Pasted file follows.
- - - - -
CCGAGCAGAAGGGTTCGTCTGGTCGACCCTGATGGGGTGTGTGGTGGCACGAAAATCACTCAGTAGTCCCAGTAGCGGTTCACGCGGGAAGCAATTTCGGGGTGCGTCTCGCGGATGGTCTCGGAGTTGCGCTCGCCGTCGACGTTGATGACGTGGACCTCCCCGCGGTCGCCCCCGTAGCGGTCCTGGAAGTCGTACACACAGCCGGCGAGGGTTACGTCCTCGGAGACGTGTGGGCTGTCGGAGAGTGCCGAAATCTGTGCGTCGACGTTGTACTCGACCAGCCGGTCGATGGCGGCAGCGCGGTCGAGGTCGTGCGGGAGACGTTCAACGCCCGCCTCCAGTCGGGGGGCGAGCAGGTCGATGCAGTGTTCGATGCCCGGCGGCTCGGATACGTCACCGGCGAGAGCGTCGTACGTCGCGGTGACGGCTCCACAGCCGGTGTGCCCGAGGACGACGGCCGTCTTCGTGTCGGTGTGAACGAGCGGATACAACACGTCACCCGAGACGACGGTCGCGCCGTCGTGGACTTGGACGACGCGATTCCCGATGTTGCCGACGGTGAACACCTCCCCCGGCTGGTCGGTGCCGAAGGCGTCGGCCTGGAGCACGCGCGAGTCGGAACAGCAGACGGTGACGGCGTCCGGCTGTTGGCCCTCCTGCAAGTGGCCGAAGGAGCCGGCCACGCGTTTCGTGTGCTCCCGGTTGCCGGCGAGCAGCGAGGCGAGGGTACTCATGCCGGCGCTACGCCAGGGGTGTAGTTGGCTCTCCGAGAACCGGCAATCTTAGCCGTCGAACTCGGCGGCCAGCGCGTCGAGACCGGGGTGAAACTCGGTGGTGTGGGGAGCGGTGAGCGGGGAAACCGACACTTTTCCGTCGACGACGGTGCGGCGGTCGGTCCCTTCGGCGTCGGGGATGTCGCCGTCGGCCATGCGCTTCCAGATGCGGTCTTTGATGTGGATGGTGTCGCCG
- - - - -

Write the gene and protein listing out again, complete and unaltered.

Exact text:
CCGAGCAGAAGGGTTCGTCTGGTCGACCCTGATGGGGTGTGTGGTGGCACGAAAATCACTCAGTAGTCCCAGTAGCGGTTCACGCGGGAAGCAATTTCGGGGTGCGTCTCGCGGATGGTCTCGGAGTTGCGCTCGCCGTCGACGTTGATGACGTGGACCTCCCCGCGGTCGCCCCCGTAGCGGTCCTGGAAGTCGTACACACAGCCGGCGAGGGTTACGTCCTCGGAGACGTGTGGGCTGTCGGAGAGTGCCGAAATCTGTGCGTCGACGTTGTACTCGACCAGCCGGTCGATGGCGGCAGCGCGGTCGAGGTCGTGCGGGAGACGTTCAACGCCCGCCTCCAGTCGGGGGGCGAGCAGGTCGATGCAGTGTTCGATGCCCGGCGGCTCGGATACGTCACCGGCGAGAGCGTCGTACGTCGCGGTGACGGCTCCACAGCCGGTGTGCCCGAGGACGACGGCCGTCTTCGTGTCGGTGTGAACGAGCGGATACAACACGTCACCCGAGACGACGGTCGCGCCGTCGTGGACTTGGACGACGCGATTCCCGATGTTGCCGACGGTGAACACCTCCCCCGGCTGGTCGGTGCCGAAGGCGTCGGCCTGGAGCACGCGCGAGTCGGAACAGCAGACGGTGACGGCGTCCGGCTGTTGGCCCTCCTGCAAGTGGCCGAAGGAGCCGGCCACGCGTTTCGTGTGCTCCCGGTTGCCGGCGAGCAGCGAGGCGAGGGTACTCATGCCGGCGCTACGCCAGGGGTGTAGTTGGCTCTCCGAGAACCGGCAATCTTAGCCGTCGAACTCGGCGGCCAGCGCGTCGAGACCGGGGTGAAACTCGGTGGTGTGGGGAGCGGTGAGCGGGGAAACCGACACTTTTCCGTCGACGACGGTGCGGCGGTCGGTCCCTTCGGCGTCGGGGATGTCGCCGTCGGCCATGCGCTTCCAGATGCGGTCTTTGATGTGGATGGTGTCGCCG